I still remember when the Internet started taking off and Microsoft was not even a player. However, Microsoft was quick (reasonably) to respond and started focusing on TCP/IP, a web browser and other components to be competitive in this area. When you think about the “Cloud”, lots of people were / are already using public cloud based services from many providers, Microsoft included. Just think about Hotmail, Live ID, Messenger, Xbox Live, etc. In the early 2000’s, I heard again and again the request that Microsoft go to a software subscription model. We came out with Business Productivity Online Suite (BPOS) based on this feedback and those same people who asked for subscription based software complained about it. Yet, Google was applauded for offering their Google Docs solution. I just don’t get it.
Does the availability of these solutions mean that every company has to go with this model? Absolutely not! There will be many companies that will continue to run their own datacenters and have servers in house. Some of these will supplement with Office 365 where it makes sense. I still see the IT Pro’s role in this new model to be very key. Someone has to be responsible for architecting the Hybrid connectivity and managing the configurations.
Windows Azure is a different scenario. Organizations that have spikes or unpredictable workloads are able to have a solution that is affordable. This is also a great solution for startups that don’t have the infrastructure built up yet. The last thing I would do is use Windows Azure to host a simple web site or run my File Servers and Domain Controllers. Despite what you may hear, Windows Azure is not for everyone.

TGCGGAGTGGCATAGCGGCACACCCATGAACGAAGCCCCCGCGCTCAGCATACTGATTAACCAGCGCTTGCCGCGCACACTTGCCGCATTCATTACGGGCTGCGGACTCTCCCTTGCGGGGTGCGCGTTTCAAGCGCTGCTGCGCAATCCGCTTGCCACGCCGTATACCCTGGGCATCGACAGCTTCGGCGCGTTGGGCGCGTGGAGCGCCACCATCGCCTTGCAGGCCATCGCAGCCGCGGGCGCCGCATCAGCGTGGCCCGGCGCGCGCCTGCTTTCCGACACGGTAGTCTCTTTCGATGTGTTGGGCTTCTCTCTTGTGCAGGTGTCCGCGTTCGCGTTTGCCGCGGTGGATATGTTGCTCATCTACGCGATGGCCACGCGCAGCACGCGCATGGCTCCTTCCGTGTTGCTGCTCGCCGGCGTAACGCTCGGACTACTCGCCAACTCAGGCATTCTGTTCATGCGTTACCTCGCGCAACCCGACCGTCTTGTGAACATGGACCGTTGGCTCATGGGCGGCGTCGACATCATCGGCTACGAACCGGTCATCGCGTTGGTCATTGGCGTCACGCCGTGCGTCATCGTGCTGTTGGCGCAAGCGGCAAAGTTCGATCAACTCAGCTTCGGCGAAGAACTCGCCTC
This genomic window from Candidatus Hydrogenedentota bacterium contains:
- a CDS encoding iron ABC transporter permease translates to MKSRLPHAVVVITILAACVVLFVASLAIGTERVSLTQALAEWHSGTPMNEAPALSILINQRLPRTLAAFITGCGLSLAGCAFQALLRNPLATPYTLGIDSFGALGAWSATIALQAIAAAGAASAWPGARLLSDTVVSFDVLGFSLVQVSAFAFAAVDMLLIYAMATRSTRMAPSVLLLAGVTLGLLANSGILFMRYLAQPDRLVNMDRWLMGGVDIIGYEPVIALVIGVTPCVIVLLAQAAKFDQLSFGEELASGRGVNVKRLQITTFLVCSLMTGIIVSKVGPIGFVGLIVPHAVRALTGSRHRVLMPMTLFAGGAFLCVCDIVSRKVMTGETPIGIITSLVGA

Ultimately, the “Cloud” is not a Microsoft “thing”. The industry as a whole is moving in this direction. Microsoft happens to have some pretty good offerings in the Public Cloud (and Internal Cloud) space.
Harold’s thoughts on Microsoft and the IT Pro
Microsoft has a lot of developers that work for the company. These developers happen to write a lot of code that goes into products that are heavily dependent upon IT Pros to architect, install, configure and manage. These products are heavily used by Microsoft and the internal IT staff consists of a boat load of IT Pros. Microsoft knows the importance of both communities (Developers and IT Pros) in order for us to be successful. We produce many IT Pro focused tools – some are GUI based and some are CLI (PowerShell) based. Why does the fact that we are doing more around PowerShell mean we (Microsoft) don’t love the IT Pros anymore? I think that Microsoft cares deeply for the IT Pro community and wants to provide better tools for all scenarios. As more and more companies need better automation capabilities, the PowerShell becomes more and more important to achieve that goal. I may not be the most knowledgeable on PowerShell, but I have taken the time to understand the basics and am comfortable using the tool. At the same time, I admit that I like the GUI environment because it is easier to click through a wizard (except when I have to do something over and over). Yes, I do work for Microsoft and have for almost 12 years now, but that doesn’t mean I am not an IT Pro myself and never use the tools. I happen to depend on them quite a bit and am allowed to be critical of the company so that I can help Microsoft be better.